This Sunday, George Will put his finger on it with this sentence:
"The cost of not releasing the returns are clear. Therefore, he must have calculated that there are higher costs in releasing them." -George Will, This Week, 7/15/2012Those "higher costs" probably involve information that would automatically disqualify him for the Presidency.
Several have speculated that there would be return years where Mitt Romney paid little, if any taxes. Others have speculated that more evidence of off-shore accounts and tax-avoidance shenanigans would come to light. But I don't believe that would prevent Mr. Romney from releasing them.
After all, it would give him an easy opportunity to shed light on what happens for the rich in the tax system. He could educate Americans, and actually connect with them, over how the tax system needs to be changed to improve equality in the system. Far from a losing proposition, it could be a big win to release tax returns that show how the rich interact with the government on tax day, with Mitt Romney as the courageous insider who seeks to overturn the status quo.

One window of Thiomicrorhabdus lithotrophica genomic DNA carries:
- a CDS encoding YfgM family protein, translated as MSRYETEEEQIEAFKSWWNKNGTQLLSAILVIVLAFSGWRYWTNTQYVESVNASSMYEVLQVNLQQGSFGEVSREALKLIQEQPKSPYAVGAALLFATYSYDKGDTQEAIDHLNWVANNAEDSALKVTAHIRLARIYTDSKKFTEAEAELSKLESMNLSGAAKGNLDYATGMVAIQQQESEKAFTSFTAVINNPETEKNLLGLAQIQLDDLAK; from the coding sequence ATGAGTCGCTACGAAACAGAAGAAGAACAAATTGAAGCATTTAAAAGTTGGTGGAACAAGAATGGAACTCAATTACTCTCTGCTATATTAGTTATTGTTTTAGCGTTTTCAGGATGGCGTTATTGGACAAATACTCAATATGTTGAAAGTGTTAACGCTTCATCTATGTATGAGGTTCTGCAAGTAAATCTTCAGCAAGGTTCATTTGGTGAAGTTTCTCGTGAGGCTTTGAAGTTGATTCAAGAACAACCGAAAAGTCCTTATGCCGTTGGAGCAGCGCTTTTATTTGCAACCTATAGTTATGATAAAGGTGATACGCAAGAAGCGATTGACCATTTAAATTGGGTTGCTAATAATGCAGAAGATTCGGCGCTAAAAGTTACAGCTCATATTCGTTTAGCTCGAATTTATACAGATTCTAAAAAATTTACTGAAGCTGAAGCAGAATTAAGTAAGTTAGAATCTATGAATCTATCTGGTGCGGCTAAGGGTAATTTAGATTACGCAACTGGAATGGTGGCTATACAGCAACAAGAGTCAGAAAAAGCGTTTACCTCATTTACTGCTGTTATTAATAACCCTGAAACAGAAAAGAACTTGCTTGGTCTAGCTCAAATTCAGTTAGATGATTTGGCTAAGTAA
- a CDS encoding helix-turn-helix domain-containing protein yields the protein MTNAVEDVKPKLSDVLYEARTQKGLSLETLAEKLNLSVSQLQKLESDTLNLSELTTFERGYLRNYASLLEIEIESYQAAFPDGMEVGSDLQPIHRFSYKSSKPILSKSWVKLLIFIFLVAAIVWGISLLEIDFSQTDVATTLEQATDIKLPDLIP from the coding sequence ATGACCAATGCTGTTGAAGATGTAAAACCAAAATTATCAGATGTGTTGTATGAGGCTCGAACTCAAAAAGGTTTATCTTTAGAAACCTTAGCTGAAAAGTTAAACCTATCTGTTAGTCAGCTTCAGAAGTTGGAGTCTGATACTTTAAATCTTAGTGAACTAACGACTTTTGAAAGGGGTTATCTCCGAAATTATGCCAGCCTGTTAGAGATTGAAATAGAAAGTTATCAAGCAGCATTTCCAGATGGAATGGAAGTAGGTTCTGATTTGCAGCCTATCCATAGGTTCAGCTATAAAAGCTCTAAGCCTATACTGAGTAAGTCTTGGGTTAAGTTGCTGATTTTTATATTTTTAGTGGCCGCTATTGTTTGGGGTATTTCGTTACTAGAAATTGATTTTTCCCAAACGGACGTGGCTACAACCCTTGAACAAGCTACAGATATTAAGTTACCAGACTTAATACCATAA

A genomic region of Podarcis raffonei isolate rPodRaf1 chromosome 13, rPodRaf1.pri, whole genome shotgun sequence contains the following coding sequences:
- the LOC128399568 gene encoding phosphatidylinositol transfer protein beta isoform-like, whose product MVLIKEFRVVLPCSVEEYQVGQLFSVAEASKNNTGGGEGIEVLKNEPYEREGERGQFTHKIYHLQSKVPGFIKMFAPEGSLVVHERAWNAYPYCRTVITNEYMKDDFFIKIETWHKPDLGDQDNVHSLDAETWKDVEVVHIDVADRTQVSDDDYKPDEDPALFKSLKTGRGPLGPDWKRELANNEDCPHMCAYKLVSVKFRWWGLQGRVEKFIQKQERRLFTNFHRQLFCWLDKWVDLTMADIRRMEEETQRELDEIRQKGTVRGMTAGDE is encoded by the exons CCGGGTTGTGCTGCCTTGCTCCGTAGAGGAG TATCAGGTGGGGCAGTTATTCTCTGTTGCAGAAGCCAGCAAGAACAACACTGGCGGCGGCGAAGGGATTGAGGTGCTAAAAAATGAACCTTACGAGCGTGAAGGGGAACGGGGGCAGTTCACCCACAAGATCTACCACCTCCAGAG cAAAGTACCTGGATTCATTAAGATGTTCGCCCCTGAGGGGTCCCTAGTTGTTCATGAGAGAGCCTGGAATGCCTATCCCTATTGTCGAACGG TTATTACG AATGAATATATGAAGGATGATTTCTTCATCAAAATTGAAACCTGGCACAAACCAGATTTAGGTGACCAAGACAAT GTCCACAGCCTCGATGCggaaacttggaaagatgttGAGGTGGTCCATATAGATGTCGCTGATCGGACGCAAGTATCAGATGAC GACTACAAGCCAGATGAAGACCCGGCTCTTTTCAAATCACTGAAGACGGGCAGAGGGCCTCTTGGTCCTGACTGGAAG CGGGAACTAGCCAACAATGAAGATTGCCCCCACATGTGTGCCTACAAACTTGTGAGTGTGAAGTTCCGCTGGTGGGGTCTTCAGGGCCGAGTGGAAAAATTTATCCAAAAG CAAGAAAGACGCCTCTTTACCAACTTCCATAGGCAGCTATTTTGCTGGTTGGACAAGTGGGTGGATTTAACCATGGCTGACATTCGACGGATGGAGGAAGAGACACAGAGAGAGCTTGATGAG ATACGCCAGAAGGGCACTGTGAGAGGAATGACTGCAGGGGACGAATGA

But that's not why Mitt Romney won't release his taxes. The question is: What would cost him the election?
Let's itemize what we already know about Mitt Romney.
- He's rich.
- He's an effective manager.
- He's ambitious.
- He ran money all around the world in order to maximize profits.
- He's heavily invested in and connected to Goldman Sachs... Uh, oh.
In 2008 and 2009, Mitt Romney probably profited from the TARP bailout. Goldman Sachs has made record profits since the bailout, and there's no reason to believe that Mitt Romney didn't make record profits as well.
There is very little more bi-partisan than hatred of the TARP bailout, and the financial system excesses that led us to the financial crisis. If Mr. Romney's tax returns show he benefited while the rest of the country suffered, Romney would likely lose in a landslide not seen since 1984.